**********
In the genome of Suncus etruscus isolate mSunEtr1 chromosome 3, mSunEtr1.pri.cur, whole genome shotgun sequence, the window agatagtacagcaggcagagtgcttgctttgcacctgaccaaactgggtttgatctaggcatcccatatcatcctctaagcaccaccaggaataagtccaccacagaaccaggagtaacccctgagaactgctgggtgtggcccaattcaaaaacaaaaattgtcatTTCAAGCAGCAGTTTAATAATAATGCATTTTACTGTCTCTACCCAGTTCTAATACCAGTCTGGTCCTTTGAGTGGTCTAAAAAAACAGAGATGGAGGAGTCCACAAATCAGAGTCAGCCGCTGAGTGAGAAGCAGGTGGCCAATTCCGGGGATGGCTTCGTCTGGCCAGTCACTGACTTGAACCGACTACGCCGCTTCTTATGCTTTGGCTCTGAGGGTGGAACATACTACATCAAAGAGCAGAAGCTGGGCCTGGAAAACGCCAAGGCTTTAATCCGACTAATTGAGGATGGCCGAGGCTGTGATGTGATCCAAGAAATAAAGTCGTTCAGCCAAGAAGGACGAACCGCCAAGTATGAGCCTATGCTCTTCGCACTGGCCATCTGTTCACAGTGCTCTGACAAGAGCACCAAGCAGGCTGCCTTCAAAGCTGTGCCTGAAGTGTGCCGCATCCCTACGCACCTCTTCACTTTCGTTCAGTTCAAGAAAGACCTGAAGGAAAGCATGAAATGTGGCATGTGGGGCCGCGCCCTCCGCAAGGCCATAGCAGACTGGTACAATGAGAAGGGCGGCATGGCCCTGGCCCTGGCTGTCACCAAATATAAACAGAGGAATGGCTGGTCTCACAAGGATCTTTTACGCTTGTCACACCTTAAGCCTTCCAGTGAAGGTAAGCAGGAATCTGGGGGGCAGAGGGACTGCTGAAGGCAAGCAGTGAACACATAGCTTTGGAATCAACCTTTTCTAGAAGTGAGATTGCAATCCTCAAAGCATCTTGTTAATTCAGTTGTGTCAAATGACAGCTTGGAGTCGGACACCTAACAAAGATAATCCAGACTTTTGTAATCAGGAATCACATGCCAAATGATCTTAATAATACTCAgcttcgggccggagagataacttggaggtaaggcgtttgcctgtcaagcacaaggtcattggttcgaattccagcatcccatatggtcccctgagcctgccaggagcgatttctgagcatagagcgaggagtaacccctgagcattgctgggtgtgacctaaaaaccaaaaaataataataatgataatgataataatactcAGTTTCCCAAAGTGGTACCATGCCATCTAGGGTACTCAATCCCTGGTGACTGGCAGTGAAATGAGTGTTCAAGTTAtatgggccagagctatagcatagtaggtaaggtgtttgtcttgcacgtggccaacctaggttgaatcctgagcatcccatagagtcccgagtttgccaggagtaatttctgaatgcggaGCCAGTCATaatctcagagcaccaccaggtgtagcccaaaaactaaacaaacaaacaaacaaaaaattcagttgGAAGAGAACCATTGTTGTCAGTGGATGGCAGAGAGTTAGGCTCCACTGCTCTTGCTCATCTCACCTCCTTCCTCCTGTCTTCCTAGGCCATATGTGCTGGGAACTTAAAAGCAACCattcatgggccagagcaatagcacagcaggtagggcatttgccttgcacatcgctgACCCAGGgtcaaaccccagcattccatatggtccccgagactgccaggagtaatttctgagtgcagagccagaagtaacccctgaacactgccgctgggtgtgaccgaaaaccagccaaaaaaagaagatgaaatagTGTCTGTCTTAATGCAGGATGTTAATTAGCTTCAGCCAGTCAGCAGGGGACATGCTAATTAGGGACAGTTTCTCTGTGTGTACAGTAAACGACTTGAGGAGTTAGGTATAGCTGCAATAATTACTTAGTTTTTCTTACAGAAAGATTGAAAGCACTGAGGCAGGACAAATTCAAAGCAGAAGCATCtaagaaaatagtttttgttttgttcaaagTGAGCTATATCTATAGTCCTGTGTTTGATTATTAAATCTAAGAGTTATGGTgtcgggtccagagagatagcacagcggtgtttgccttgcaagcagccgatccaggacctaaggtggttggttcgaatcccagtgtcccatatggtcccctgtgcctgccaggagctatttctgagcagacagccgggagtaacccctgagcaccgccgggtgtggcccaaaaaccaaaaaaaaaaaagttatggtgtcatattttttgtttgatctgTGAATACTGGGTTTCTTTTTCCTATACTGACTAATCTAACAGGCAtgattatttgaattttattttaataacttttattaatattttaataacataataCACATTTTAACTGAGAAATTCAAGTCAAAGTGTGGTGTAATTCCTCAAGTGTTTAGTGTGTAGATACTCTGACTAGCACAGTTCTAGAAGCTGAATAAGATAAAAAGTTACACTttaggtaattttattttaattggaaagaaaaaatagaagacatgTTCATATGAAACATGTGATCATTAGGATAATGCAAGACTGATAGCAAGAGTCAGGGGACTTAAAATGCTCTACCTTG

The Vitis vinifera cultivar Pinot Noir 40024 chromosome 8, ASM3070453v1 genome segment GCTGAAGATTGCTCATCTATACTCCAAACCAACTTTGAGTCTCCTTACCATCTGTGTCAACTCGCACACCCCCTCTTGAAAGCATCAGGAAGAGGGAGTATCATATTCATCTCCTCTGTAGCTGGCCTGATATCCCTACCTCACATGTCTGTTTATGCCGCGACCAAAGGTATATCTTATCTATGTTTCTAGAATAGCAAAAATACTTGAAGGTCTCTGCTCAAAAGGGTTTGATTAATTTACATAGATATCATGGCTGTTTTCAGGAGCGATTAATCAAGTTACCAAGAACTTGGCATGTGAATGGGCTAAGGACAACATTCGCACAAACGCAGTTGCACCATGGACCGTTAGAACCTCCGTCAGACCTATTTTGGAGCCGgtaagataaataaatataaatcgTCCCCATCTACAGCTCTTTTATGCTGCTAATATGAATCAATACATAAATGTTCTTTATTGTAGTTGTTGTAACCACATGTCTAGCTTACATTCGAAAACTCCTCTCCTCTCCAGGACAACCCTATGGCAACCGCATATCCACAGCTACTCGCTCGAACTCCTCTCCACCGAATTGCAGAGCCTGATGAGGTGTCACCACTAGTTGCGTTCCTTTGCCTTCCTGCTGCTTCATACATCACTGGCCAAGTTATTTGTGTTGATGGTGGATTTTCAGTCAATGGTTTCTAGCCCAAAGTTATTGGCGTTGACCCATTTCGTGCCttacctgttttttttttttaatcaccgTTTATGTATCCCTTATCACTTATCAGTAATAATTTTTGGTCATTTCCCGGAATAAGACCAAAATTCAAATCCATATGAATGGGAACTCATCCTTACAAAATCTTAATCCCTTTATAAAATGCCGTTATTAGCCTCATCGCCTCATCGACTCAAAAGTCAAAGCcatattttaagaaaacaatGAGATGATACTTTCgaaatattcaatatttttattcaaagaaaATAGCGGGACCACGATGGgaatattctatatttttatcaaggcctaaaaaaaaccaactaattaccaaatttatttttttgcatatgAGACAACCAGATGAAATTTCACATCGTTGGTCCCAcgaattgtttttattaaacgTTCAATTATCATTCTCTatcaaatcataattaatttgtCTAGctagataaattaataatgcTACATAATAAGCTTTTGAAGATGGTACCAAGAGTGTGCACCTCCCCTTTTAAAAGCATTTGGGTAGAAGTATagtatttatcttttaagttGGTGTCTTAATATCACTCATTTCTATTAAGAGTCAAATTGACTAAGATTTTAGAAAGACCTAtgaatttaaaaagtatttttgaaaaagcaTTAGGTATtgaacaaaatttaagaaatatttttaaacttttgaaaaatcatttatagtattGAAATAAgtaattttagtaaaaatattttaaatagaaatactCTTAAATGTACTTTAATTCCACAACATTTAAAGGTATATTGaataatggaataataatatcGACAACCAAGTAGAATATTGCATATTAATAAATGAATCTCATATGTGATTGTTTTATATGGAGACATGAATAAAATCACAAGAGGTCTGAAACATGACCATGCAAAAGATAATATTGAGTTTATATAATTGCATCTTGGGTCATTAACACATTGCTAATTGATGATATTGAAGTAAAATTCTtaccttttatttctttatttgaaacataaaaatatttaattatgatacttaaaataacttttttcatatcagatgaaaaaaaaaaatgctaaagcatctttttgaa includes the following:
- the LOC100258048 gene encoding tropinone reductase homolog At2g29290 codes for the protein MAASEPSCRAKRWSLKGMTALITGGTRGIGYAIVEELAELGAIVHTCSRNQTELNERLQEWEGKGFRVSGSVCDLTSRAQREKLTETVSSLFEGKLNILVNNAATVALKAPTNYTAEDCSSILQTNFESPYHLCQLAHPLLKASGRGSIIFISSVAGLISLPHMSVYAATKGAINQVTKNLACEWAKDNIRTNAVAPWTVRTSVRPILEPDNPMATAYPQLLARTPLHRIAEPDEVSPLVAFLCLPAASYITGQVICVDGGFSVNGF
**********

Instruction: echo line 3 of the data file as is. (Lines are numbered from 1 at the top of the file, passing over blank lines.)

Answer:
- the LOC100258048 gene encoding tropinone reductase homolog At2g29290 codes for the protein MAASEPSCRAKRWSLKGMTALITGGTRGIGYAIVEELAELGAIVHTCSRNQTELNERLQEWEGKGFRVSGSVCDLTSRAQREKLTETVSSLFEGKLNILVNNAATVALKAPTNYTAEDCSSILQTNFESPYHLCQLAHPLLKASGRGSIIFISSVAGLISLPHMSVYAATKGAINQVTKNLACEWAKDNIRTNAVAPWTVRTSVRPILEPDNPMATAYPQLLARTPLHRIAEPDEVSPLVAFLCLPAASYITGQVICVDGGFSVNGF